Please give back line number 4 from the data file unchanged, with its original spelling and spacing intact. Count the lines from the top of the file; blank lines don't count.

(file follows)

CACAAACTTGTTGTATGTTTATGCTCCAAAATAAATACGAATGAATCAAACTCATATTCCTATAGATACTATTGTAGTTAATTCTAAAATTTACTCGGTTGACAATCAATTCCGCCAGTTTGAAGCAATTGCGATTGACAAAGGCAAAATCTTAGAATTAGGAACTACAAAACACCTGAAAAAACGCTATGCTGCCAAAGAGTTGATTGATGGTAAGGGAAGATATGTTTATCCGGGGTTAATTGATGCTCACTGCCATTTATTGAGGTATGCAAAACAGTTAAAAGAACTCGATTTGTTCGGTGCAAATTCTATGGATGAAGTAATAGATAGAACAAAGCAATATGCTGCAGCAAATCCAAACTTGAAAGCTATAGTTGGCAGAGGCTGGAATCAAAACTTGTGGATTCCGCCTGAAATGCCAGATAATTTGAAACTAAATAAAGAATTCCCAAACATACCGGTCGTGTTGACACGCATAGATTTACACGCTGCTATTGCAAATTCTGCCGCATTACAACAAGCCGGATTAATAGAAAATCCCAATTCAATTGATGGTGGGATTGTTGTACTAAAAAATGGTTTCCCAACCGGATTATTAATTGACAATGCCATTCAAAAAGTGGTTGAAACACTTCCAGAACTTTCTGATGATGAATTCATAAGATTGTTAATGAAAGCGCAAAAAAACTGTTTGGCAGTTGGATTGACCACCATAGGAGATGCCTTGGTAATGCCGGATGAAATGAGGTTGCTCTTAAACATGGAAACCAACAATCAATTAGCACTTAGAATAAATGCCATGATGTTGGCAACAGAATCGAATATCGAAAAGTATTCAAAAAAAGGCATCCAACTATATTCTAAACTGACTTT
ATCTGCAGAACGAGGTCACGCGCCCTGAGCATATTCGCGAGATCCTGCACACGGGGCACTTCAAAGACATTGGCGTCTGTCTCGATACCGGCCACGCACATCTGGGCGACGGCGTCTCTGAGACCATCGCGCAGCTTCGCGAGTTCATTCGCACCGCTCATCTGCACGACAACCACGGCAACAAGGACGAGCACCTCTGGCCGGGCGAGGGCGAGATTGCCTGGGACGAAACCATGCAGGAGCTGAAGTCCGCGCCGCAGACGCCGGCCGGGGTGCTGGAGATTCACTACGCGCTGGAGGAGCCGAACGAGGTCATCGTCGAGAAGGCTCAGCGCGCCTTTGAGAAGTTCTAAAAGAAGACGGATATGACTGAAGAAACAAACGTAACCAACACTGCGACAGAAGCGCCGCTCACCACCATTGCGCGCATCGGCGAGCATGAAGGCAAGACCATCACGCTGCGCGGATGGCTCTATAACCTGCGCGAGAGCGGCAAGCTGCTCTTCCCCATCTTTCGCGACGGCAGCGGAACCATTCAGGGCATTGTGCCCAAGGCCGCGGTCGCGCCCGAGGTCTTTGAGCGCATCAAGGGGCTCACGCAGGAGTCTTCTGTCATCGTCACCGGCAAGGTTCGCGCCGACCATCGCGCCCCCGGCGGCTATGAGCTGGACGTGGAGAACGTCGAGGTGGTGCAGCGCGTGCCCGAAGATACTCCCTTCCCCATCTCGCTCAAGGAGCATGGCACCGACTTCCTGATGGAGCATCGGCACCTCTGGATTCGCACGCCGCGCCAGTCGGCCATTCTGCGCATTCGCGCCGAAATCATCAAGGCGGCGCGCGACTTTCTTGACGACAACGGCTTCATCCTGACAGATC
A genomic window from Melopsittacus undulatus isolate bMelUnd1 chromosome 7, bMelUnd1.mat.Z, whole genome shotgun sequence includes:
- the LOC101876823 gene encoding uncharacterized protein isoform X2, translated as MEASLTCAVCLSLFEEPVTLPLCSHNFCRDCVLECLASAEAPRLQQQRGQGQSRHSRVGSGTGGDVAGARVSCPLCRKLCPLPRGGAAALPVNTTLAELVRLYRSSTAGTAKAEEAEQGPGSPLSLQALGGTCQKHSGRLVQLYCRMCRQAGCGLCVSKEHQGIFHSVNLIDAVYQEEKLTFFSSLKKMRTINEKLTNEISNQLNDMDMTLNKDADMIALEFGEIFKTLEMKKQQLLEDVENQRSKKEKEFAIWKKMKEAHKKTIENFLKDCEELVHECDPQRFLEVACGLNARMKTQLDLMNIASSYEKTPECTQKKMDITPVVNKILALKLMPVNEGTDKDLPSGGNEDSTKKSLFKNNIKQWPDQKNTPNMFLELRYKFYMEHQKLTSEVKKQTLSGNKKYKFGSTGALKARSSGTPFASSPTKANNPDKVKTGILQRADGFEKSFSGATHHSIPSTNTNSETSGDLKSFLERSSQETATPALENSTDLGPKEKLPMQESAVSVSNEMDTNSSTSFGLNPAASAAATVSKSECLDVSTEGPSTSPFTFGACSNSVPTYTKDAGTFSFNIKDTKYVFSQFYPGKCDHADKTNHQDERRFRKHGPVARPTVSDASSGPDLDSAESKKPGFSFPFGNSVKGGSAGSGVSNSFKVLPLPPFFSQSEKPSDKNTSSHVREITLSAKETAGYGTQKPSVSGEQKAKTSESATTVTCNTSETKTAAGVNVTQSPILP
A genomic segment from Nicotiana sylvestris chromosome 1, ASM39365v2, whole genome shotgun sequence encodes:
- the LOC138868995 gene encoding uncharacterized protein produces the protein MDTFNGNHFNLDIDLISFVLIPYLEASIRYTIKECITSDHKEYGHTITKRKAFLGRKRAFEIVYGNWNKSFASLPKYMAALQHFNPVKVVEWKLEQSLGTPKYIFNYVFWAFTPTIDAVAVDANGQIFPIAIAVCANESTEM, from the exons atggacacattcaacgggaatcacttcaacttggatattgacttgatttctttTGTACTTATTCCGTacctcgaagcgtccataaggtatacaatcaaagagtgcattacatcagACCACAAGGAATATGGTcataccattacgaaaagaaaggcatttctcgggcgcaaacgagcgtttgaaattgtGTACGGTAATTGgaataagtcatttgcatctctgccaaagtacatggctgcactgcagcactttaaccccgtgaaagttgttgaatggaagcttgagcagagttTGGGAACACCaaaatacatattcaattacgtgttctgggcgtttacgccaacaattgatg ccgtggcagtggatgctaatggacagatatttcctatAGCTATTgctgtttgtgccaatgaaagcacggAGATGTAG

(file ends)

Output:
- the LOC101876823 gene encoding uncharacterized protein isoform X2, translated as MEASLTCAVCLSLFEEPVTLPLCSHNFCRDCVLECLASAEAPRLQQQRGQGQSRHSRVGSGTGGDVAGARVSCPLCRKLCPLPRGGAAALPVNTTLAELVRLYRSSTAGTAKAEEAEQGPGSPLSLQALGGTCQKHSGRLVQLYCRMCRQAGCGLCVSKEHQGIFHSVNLIDAVYQEEKLTFFSSLKKMRTINEKLTNEISNQLNDMDMTLNKDADMIALEFGEIFKTLEMKKQQLLEDVENQRSKKEKEFAIWKKMKEAHKKTIENFLKDCEELVHECDPQRFLEVACGLNARMKTQLDLMNIASSYEKTPECTQKKMDITPVVNKILALKLMPVNEGTDKDLPSGGNEDSTKKSLFKNNIKQWPDQKNTPNMFLELRYKFYMEHQKLTSEVKKQTLSGNKKYKFGSTGALKARSSGTPFASSPTKANNPDKVKTGILQRADGFEKSFSGATHHSIPSTNTNSETSGDLKSFLERSSQETATPALENSTDLGPKEKLPMQESAVSVSNEMDTNSSTSFGLNPAASAAATVSKSECLDVSTEGPSTSPFTFGACSNSVPTYTKDAGTFSFNIKDTKYVFSQFYPGKCDHADKTNHQDERRFRKHGPVARPTVSDASSGPDLDSAESKKPGFSFPFGNSVKGGSAGSGVSNSFKVLPLPPFFSQSEKPSDKNTSSHVREITLSAKETAGYGTQKPSVSGEQKAKTSESATTVTCNTSETKTAAGVNVTQSPILP